A Poly High Athlete's Stand Against Anti-Vaccination

Why anti-vaccination is a bad idea.

So, about three days ago I had a mandatory physical required to play golf at Polytechnic High School. I had to get an HPV shot that would ensure I do not carry the HPV virus and give it to someone else.

I got the chance to see all the vaccines I have had in my entire life. Later that night I watched an episode of the cancelled “Penn and Teller B.S” on the issue of anti-vaccination. Believe it or not, some people believe that not giving your kid vaccinations is a good idea.

Apparently, after the drastic rise of Autism in America many un-educated un-informed parents think that vaccines might cause Autism. The rise is attributed to the fact that the definition of Autism has widened but lets go over the whole argument.

This controversy started due to an article published in a U.K. medical journal The Lancet. The article was written by Dr. Andrew Wakefield who was payed by a law firm to write the grossly un-scientific article because the law firm was looking to sue a vaccine company for money. He was fired for misconduct, but it was too late.

The anti-vaccine craze spread to the U.S and unfortunately we aren’t very good at science so some of us accepted it. The movement has support now from former Playboy model Jenny Mccarthy whose own son has Autism.

A main argument from the anti-vaccine movement is the ingredients in the vaccine which supposedly causes Autism. The only ingredient that the movement claimed to be harmful was taken out in 2001, which is called thimerosal. On the CDC website, it claims that this ingredient has no link to Autism. Having a child with Autism is a difficult thing, however, and I can understand why many parents are now beginning to become opposed to vaccines. They need something to blame because they do not have a well child and vaccines make some sense on a basic level.

What the parents supporting this movement need to understand is that since 2007, 111,907 children have died from not being vaccinated against preventable diseases and 0 cases of vaccines being linked to Autism have happened.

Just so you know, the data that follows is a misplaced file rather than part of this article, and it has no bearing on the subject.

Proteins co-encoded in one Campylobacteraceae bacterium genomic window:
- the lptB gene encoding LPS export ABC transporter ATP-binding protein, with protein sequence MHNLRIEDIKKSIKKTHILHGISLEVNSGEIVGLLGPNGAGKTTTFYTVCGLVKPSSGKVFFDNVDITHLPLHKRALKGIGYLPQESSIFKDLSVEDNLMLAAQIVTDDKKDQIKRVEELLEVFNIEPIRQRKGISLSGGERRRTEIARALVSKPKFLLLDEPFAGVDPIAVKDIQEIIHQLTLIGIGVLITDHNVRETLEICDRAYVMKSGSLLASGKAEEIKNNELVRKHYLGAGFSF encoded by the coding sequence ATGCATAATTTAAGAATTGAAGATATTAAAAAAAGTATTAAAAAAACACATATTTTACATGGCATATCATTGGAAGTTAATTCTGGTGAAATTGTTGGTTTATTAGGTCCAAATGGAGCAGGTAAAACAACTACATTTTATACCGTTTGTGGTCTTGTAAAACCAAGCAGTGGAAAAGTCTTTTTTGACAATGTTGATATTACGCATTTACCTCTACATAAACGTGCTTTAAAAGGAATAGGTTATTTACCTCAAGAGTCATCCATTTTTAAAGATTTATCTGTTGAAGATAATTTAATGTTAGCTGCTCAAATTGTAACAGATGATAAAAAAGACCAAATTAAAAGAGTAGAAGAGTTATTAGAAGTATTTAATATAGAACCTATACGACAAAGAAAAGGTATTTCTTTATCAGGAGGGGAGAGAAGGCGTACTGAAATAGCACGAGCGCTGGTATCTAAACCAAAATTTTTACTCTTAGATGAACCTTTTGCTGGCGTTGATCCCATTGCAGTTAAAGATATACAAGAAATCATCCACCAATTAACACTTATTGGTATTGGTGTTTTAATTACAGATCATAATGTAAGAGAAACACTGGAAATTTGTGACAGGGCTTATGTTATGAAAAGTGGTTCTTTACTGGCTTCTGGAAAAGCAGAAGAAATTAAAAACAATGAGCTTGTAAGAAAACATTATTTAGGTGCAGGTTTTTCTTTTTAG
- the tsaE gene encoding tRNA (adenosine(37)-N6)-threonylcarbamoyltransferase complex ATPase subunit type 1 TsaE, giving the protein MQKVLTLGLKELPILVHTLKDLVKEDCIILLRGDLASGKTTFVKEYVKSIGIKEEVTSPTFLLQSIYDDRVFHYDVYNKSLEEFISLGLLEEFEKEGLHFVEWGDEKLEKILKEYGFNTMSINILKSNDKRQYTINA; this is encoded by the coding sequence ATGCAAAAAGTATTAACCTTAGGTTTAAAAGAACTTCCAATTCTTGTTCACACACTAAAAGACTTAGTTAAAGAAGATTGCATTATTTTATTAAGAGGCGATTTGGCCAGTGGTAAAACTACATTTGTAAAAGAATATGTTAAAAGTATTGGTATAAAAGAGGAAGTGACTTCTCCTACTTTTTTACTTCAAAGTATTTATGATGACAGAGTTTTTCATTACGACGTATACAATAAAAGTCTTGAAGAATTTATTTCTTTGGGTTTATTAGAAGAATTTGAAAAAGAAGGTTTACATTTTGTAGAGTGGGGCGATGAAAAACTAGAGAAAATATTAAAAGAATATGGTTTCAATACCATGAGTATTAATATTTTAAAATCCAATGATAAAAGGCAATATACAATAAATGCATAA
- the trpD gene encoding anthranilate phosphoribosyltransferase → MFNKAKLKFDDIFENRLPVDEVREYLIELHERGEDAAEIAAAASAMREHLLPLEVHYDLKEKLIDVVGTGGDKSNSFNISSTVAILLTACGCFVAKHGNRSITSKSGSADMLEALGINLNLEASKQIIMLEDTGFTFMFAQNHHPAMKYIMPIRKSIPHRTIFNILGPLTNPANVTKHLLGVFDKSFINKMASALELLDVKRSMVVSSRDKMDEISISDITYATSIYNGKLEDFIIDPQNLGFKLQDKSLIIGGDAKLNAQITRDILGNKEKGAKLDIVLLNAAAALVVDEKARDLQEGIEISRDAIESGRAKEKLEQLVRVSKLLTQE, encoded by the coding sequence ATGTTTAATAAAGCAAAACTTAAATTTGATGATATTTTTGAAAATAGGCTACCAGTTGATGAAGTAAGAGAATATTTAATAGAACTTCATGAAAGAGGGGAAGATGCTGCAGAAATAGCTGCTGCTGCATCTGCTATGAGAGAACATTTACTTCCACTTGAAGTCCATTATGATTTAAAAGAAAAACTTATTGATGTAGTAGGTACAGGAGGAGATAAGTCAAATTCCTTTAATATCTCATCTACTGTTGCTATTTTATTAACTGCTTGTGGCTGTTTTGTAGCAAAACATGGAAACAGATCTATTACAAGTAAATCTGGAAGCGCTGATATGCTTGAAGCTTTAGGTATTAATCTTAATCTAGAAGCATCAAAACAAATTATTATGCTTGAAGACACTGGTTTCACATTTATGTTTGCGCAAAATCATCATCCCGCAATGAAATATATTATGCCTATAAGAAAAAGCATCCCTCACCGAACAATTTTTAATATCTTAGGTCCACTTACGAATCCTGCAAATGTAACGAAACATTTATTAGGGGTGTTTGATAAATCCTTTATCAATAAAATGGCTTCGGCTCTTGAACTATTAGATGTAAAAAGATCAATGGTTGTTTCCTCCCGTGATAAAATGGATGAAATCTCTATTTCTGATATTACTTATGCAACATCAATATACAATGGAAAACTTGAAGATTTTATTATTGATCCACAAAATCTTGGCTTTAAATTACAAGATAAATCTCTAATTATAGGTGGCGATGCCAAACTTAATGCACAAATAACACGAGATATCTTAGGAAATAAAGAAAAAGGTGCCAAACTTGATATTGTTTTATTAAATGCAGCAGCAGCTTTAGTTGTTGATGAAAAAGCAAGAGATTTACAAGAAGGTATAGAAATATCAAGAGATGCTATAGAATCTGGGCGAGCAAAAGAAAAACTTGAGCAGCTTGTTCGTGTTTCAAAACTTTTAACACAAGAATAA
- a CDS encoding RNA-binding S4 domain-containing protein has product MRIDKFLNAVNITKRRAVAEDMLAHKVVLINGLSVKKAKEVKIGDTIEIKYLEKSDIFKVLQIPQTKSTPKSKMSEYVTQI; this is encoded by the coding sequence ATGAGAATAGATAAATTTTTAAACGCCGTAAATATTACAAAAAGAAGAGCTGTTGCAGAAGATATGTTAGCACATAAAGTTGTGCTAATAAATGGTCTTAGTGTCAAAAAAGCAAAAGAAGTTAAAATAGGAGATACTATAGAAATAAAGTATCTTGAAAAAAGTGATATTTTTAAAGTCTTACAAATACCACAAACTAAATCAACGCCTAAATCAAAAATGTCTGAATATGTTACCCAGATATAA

Penn and Teller preform a demonstration in the episode where they lay out two groups of 110 children represented by bowling pins. Assuming that vaccines cause Autism (They don’t) one pin is knocked over due to vaccines. However, the second group represents children who have not been vaccinated and instead of having 1 Autistic child out of 110 the children(bowling pins) succumb to Chicken pox, Measles, Mumps, Flu, Hepatitis and Small Pox.

Even IF vaccines causes Autism, the number of children who would die from common diseases would far outnumber the children with Autism. So please, vaccinate your kid and kids make sure to get vaccinated. 


Correction: the HPV virus is what the HPV vaccine is designed to prevent, rather than the Herpes virus.

This post is contributed by a community member. The views expressed in this blog are those of the author and do not necessarily reflect those of Patch Media Corporation. Everyone is welcome to submit a post to Patch. If you'd like to post a blog, go here to get started.

Gary February 08, 2013 at 01:19 AM
I'll continue letting people like you tell the rest of America to get their vaccines, I can't afford them to get vaccine-free people like me sick. I don't prevent them from making uneducated, populist opinions that drive profits and create mental health disabilities, but I don't promote my findings on this issue either. - The healthiest person that I know.
Gary February 08, 2013 at 01:21 AM
opinions = decisions


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